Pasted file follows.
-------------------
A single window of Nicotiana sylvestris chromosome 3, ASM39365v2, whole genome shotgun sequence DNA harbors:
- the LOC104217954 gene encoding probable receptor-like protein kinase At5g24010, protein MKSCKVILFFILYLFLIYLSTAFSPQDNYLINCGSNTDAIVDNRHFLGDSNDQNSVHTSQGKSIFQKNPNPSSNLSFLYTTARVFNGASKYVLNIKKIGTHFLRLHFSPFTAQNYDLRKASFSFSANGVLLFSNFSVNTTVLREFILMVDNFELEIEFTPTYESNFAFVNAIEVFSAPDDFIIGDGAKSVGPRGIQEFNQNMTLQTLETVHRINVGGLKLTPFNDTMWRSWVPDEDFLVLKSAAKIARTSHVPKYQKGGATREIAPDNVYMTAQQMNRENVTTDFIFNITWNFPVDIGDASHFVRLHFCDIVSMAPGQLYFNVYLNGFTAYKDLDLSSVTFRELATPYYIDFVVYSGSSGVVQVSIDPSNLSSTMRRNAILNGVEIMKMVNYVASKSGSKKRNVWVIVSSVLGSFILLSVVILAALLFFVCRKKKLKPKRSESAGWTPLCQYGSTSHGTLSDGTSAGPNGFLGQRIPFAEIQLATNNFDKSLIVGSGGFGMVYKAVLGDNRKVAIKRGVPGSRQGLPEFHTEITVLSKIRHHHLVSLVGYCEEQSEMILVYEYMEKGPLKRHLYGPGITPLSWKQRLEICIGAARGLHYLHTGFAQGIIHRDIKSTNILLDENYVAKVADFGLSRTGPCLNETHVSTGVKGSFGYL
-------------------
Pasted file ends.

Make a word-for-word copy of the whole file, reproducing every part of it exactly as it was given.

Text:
A single window of Nicotiana sylvestris chromosome 3, ASM39365v2, whole genome shotgun sequence DNA harbors:
- the LOC104217954 gene encoding probable receptor-like protein kinase At5g24010, protein MKSCKVILFFILYLFLIYLSTAFSPQDNYLINCGSNTDAIVDNRHFLGDSNDQNSVHTSQGKSIFQKNPNPSSNLSFLYTTARVFNGASKYVLNIKKIGTHFLRLHFSPFTAQNYDLRKASFSFSANGVLLFSNFSVNTTVLREFILMVDNFELEIEFTPTYESNFAFVNAIEVFSAPDDFIIGDGAKSVGPRGIQEFNQNMTLQTLETVHRINVGGLKLTPFNDTMWRSWVPDEDFLVLKSAAKIARTSHVPKYQKGGATREIAPDNVYMTAQQMNRENVTTDFIFNITWNFPVDIGDASHFVRLHFCDIVSMAPGQLYFNVYLNGFTAYKDLDLSSVTFRELATPYYIDFVVYSGSSGVVQVSIDPSNLSSTMRRNAILNGVEIMKMVNYVASKSGSKKRNVWVIVSSVLGSFILLSVVILAALLFFVCRKKKLKPKRSESAGWTPLCQYGSTSHGTLSDGTSAGPNGFLGQRIPFAEIQLATNNFDKSLIVGSGGFGMVYKAVLGDNRKVAIKRGVPGSRQGLPEFHTEITVLSKIRHHHLVSLVGYCEEQSEMILVYEYMEKGPLKRHLYGPGITPLSWKQRLEICIGAARGLHYLHTGFAQGIIHRDIKSTNILLDENYVAKVADFGLSRTGPCLNETHVSTGVKGSFGYL